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Spoof-proof shopping during lockdown 3.0

Spoof-proof shopping during lockdown 3.0 1

By Rene Hendrikse, MD EMEA & LatAM, Mitek

While the Christmas rush may be over, with 51.3m transactions recorded by the Post Office in December, the arrival of Lockdown 3.0 means online shopping will continue to be on the rise yet again. As non-essential shops remain closed, older generations, the vulnerable, working parents, and many more will turn to online spending. Retailers and businesses who have shut up storefronts will focus their efforts on their online channels to keep their customers engaged.

Naturally, as more customers shift online, fraudsters are trailing right behind them.  The longer Lockdown 3.0 restrictions continue, the higher the likelihood of fraudsters jumping to take advantage of online shoppers will increase.

According to research from YouGov, adults are spending 15% more time online since lockdown began in March. Therefore, it comes to no surprise that almost a third of adults feel more vulnerable to fraudsters since the rise of internet shopping – this figure is only growing.

In fact, UK Finance reported that more than £27 million was lost to online fraud in the first half of 2020. They even warned online shoppers to stay alert to scams ahead of Black Friday – highlighting the high level of threat that fraud poses. Now, online shoppers will have to stay even more alert or risk falling victim to fraudsters.

Addressing a whole new host of security concerns is a reality retailers and businesses, large and small, must face head-on. To keep customers happy and spending, they must offer a simple experience without sacrificing security.

New Year, new waves of fraud

According to UK Finance, people interested in gaming, bicycles and clothing are most at risk of fraud. Increasingly, fraudsters have been tricking consumers into buying goods that never existed and will never be received, using long shipping delays as a cover: by the time you realise the company you bought from is unreachable and nowhere to be found online, it may be too late for you to report the fraud to your bank and get a refund.

A fraudster is only as good as his tools. Unfortunately, bad actors are constantly adapting to the latest technologies, whether through impersonating businesses and organisations that people regularly shop at or sending phishing emails to collect their personal data.

Sadly, there are many possibilities. Remember that email you received from a brand advertising the latest deals? If you check the email closely you might notice a dodgy address – perhaps a 0 instead of an o. Or maybe a fraudster simply steals login details so they can access saved card details, making further purchases themselves or even opening lines of credit under a stolen identity. The list goes on.

As more people are driven online with Lockdown 3.0, they’re more likely to fall into a carefully laid-out trap set by a fraudster. It might seem like this is out of retailers’ hands – but it’s not. If we know how fraud is happening, how can retailers ensure their customers are protected?

Drumming security into your resolutions

To welcome new customers and win their trust, retailers need to provide a seamless customer experience. Businesses want to reduce basket abandonment rates and ensure customers leave with a smile. A major part of winning trust is ensuring customers feel safe and secure when shopping online, and implementing the technologies that protect both the business and the customer.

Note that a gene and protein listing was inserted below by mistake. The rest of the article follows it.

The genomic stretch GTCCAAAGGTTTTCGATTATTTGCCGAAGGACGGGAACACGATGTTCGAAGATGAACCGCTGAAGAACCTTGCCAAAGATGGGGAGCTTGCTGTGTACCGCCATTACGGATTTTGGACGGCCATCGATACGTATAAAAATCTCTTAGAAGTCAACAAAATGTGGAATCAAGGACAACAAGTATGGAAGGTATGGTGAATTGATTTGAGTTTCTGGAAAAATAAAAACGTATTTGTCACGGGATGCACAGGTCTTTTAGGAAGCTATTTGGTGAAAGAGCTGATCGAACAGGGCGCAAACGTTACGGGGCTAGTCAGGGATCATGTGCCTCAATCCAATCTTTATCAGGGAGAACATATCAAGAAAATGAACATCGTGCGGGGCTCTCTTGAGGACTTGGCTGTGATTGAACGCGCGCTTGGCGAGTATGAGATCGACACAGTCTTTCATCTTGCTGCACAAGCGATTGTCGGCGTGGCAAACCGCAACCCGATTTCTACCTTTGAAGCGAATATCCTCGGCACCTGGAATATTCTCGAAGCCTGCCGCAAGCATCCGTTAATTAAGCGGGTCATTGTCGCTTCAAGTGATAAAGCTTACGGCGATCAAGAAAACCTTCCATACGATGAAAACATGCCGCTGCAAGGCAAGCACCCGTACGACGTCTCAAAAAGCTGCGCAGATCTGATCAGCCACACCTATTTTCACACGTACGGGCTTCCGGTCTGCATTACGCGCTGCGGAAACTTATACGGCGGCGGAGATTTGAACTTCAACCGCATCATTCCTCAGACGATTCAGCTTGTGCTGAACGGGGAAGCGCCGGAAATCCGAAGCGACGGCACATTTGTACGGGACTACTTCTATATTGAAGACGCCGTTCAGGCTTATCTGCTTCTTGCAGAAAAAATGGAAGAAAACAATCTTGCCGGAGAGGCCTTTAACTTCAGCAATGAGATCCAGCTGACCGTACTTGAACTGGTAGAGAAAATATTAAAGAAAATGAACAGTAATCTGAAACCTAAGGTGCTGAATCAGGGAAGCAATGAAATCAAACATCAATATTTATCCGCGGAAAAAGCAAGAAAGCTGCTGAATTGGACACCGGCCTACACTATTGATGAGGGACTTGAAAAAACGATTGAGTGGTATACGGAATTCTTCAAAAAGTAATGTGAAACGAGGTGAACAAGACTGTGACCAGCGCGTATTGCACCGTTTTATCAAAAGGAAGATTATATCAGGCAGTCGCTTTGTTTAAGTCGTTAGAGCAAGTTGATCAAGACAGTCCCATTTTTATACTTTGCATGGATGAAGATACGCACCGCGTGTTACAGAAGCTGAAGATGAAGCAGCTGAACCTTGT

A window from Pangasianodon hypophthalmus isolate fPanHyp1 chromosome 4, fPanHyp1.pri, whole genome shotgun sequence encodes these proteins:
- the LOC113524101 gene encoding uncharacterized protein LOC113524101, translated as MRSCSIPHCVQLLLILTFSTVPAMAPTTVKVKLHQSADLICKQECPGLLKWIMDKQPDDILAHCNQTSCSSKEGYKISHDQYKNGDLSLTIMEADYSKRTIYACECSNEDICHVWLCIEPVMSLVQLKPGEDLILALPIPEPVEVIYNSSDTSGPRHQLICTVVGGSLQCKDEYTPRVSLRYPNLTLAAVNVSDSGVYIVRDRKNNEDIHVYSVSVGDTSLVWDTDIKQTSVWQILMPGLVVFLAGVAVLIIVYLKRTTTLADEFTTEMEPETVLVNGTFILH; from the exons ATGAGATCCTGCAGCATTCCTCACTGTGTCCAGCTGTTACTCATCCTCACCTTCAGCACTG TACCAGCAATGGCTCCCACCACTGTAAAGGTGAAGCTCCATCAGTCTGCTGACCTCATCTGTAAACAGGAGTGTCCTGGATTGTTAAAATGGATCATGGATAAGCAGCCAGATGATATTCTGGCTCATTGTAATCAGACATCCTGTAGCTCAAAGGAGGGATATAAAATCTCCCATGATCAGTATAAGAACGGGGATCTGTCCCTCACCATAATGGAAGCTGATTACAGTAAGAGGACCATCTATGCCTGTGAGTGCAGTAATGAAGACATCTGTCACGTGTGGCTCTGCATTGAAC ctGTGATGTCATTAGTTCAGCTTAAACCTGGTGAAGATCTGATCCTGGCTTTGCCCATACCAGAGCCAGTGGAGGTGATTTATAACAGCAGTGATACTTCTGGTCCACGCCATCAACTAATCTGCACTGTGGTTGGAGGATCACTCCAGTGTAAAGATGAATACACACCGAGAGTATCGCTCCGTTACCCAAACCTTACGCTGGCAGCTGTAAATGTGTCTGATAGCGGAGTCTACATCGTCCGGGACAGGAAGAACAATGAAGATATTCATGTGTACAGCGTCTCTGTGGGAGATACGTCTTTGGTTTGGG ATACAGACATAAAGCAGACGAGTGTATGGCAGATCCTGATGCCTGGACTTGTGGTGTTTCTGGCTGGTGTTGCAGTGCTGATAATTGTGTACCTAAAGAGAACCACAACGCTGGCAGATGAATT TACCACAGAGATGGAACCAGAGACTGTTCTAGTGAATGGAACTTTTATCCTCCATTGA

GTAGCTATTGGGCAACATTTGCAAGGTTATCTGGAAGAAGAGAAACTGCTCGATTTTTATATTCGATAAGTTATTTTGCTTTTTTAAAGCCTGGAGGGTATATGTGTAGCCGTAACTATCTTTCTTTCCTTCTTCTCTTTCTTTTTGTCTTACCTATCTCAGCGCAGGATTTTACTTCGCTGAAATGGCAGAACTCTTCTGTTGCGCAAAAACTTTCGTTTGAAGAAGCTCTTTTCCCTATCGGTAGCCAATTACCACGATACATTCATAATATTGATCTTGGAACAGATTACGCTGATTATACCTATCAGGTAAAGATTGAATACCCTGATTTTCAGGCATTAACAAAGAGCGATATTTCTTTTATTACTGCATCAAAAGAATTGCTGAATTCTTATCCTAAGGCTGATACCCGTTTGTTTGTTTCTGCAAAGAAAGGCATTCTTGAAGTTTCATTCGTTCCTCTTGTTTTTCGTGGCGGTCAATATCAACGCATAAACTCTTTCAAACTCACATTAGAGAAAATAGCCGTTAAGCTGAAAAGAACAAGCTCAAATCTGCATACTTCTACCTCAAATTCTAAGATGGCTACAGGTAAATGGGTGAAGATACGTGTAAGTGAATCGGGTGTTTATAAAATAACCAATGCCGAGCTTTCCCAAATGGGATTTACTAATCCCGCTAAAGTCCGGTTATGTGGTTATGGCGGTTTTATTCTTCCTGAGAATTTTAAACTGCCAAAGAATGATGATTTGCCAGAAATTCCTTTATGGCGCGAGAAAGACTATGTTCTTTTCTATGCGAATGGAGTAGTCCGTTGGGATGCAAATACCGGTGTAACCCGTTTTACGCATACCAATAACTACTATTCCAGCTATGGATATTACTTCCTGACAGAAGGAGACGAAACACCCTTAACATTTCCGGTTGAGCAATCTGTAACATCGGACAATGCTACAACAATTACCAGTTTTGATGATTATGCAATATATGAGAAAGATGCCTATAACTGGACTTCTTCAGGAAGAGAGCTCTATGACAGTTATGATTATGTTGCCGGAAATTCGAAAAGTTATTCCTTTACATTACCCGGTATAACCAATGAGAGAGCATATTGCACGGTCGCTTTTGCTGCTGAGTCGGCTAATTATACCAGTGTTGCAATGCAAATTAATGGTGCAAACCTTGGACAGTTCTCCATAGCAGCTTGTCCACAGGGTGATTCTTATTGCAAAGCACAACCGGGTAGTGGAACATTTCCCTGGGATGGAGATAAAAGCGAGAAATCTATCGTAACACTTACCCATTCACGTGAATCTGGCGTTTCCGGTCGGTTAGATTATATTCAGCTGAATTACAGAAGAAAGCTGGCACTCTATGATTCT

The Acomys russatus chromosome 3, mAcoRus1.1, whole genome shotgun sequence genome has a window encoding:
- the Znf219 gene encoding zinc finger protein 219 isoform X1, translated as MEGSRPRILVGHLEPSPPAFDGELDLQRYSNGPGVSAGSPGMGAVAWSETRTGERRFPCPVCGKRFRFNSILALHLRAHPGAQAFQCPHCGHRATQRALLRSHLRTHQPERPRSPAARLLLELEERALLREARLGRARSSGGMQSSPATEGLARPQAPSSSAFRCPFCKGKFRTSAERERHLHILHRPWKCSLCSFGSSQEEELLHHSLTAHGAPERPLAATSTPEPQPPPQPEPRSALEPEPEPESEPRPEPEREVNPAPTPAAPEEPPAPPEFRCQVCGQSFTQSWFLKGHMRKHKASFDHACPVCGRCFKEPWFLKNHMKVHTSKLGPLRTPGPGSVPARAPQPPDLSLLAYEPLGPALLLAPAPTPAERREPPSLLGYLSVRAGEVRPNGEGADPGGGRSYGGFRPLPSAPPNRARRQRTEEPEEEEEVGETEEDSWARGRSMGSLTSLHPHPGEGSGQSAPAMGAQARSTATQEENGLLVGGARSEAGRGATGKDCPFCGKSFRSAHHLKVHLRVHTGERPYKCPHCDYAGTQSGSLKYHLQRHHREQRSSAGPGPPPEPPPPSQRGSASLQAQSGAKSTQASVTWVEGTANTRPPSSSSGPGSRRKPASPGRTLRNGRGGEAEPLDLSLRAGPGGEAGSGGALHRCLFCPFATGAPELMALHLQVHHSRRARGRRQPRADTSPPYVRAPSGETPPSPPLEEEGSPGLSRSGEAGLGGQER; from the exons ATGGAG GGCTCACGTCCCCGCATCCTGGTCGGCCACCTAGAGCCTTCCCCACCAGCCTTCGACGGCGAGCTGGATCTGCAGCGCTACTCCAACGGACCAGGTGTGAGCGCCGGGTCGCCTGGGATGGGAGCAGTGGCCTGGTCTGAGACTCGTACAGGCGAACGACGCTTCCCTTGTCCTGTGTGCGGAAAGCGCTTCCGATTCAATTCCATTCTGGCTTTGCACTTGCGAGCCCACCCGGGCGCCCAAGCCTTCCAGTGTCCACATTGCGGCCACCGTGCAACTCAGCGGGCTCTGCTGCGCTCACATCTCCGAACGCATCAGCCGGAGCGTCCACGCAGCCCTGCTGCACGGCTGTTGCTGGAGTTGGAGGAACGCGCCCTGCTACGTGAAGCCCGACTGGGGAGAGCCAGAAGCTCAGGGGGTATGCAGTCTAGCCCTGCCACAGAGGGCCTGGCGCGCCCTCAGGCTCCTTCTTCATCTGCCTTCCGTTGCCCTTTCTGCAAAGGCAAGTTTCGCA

These secure methods are already being used for millions of transactions every day. This has ramped up in recent months due to rules around Strong Customer Authentication (SCA) regulations. Customers now have to authenticate themselves using at least two of the following criteria: something they have, something they are and something they know.

Something you have could be an ID document or credit card. What you are could be your fingerprint or a selfie – something that biometrically identifies you as you. Something you know could be your PIN or the answer to a security question. It’s the combination of at least two of these criteria that authorises payments, working hard to keep fraudsters out.

When you use Apple AAPL +0.6% Pay for instance, you verify yourself with either your fingerprint or Face ID, in addition to giving your payment details. This checks off the ‘have’ and the ‘are’. Alternatively, identity verification technologies are used by payments providers like PayPal PYPL +0.4%. Everyone who signs up to PayPal, whether that is to send money around the world or to potentially buy or sell online, has several hoops to jump through to prove they are who they say they are – such as identity verification technologies.

By verifying your identity using a selfie and a photo of your ID document, shopping can feel a little more secure – but still only take a few seconds to process. What’s more, banks and payments providers often ramp up this verification for large transactions or after a period of consistent transactions – adding another layer of security to what could be seen as “riskier” payments.

Fostering digital trust

Buying online has never mattered more. Whether consumers are treating themselves to their favourite brand’s new deals, showing support for smaller businesses or doing their weekly shop for groceries and essentials, it’s vital people are guarded from fraudsters.

As we embrace the New Year, implementing secure payment methods will be top priority for retailers and businesses to achieve customer loyalty and attract new faces.  To help cultivate a sense of digital trust amid yet another lockdown, businesses and retailers will need to work hard to give customers peace of mind.

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